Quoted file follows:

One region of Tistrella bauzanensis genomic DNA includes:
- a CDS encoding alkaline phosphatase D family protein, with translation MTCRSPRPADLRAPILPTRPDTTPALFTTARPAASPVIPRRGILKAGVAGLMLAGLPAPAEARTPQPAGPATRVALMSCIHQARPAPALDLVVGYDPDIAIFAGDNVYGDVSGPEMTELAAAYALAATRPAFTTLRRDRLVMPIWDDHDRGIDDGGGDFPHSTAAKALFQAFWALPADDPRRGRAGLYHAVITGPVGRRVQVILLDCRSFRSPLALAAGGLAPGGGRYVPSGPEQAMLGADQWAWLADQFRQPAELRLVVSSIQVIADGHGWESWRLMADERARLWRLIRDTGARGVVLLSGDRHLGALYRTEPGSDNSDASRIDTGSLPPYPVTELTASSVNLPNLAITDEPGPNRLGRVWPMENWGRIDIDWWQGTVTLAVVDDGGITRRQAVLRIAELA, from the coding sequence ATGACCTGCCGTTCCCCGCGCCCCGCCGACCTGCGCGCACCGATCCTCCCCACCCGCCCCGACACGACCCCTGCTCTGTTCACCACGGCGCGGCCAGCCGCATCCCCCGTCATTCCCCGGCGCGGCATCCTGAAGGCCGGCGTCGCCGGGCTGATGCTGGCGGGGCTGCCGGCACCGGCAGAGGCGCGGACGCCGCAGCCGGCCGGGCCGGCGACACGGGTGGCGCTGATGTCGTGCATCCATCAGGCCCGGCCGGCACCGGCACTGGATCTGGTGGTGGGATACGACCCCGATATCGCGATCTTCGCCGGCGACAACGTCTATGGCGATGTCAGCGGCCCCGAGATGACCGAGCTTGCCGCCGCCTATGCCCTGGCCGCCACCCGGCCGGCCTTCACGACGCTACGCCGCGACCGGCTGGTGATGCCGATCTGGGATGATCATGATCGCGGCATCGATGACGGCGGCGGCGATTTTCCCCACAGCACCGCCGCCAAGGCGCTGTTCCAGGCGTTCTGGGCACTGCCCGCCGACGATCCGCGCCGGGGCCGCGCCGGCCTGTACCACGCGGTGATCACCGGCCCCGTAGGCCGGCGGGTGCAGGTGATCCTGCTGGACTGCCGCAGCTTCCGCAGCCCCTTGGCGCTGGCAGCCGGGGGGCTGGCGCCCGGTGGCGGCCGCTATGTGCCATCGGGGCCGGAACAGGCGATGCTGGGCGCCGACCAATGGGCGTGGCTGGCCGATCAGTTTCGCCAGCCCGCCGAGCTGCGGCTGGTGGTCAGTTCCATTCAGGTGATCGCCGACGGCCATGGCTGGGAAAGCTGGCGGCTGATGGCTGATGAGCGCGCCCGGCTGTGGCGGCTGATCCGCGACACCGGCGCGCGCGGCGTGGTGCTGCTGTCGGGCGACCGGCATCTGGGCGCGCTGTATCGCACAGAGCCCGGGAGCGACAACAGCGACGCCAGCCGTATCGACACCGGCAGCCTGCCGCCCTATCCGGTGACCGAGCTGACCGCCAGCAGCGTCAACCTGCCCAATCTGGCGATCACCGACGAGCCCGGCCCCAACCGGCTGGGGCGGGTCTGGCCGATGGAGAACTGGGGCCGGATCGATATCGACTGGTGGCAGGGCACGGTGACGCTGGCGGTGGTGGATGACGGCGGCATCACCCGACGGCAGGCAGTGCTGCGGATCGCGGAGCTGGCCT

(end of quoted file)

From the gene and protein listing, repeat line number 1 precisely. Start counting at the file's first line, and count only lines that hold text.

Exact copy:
One region of Tistrella bauzanensis genomic DNA includes: